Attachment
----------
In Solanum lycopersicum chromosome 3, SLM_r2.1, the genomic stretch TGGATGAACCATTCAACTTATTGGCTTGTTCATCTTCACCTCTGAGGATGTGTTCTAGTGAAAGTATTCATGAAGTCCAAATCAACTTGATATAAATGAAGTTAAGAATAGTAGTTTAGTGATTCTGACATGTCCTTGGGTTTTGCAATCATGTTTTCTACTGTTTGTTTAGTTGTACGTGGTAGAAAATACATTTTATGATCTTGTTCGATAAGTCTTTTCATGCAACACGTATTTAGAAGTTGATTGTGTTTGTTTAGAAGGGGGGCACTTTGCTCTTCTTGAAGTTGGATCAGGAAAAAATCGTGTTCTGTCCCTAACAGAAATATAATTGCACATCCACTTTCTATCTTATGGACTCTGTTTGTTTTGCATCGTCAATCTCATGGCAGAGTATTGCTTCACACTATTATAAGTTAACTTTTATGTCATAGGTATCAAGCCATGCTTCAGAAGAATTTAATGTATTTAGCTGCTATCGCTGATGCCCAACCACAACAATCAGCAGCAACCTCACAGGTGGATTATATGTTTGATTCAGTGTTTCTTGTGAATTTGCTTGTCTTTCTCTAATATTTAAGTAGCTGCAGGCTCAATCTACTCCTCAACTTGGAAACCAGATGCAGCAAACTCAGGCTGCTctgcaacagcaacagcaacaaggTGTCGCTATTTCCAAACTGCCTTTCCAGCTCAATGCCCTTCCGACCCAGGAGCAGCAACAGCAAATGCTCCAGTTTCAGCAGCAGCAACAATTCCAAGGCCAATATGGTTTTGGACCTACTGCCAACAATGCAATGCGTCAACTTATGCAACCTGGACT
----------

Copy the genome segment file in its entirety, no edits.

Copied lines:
In Solanum lycopersicum chromosome 3, SLM_r2.1, the genomic stretch TGGATGAACCATTCAACTTATTGGCTTGTTCATCTTCACCTCTGAGGATGTGTTCTAGTGAAAGTATTCATGAAGTCCAAATCAACTTGATATAAATGAAGTTAAGAATAGTAGTTTAGTGATTCTGACATGTCCTTGGGTTTTGCAATCATGTTTTCTACTGTTTGTTTAGTTGTACGTGGTAGAAAATACATTTTATGATCTTGTTCGATAAGTCTTTTCATGCAACACGTATTTAGAAGTTGATTGTGTTTGTTTAGAAGGGGGGCACTTTGCTCTTCTTGAAGTTGGATCAGGAAAAAATCGTGTTCTGTCCCTAACAGAAATATAATTGCACATCCACTTTCTATCTTATGGACTCTGTTTGTTTTGCATCGTCAATCTCATGGCAGAGTATTGCTTCACACTATTATAAGTTAACTTTTATGTCATAGGTATCAAGCCATGCTTCAGAAGAATTTAATGTATTTAGCTGCTATCGCTGATGCCCAACCACAACAATCAGCAGCAACCTCACAGGTGGATTATATGTTTGATTCAGTGTTTCTTGTGAATTTGCTTGTCTTTCTCTAATATTTAAGTAGCTGCAGGCTCAATCTACTCCTCAACTTGGAAACCAGATGCAGCAAACTCAGGCTGCTctgcaacagcaacagcaacaaggTGTCGCTATTTCCAAACTGCCTTTCCAGCTCAATGCCCTTCCGACCCAGGAGCAGCAACAGCAAATGCTCCAGTTTCAGCAGCAGCAACAATTCCAAGGCCAATATGGTTTTGGACCTACTGCCAACAATGCAATGCGTCAACTTATGCAACCTGGACT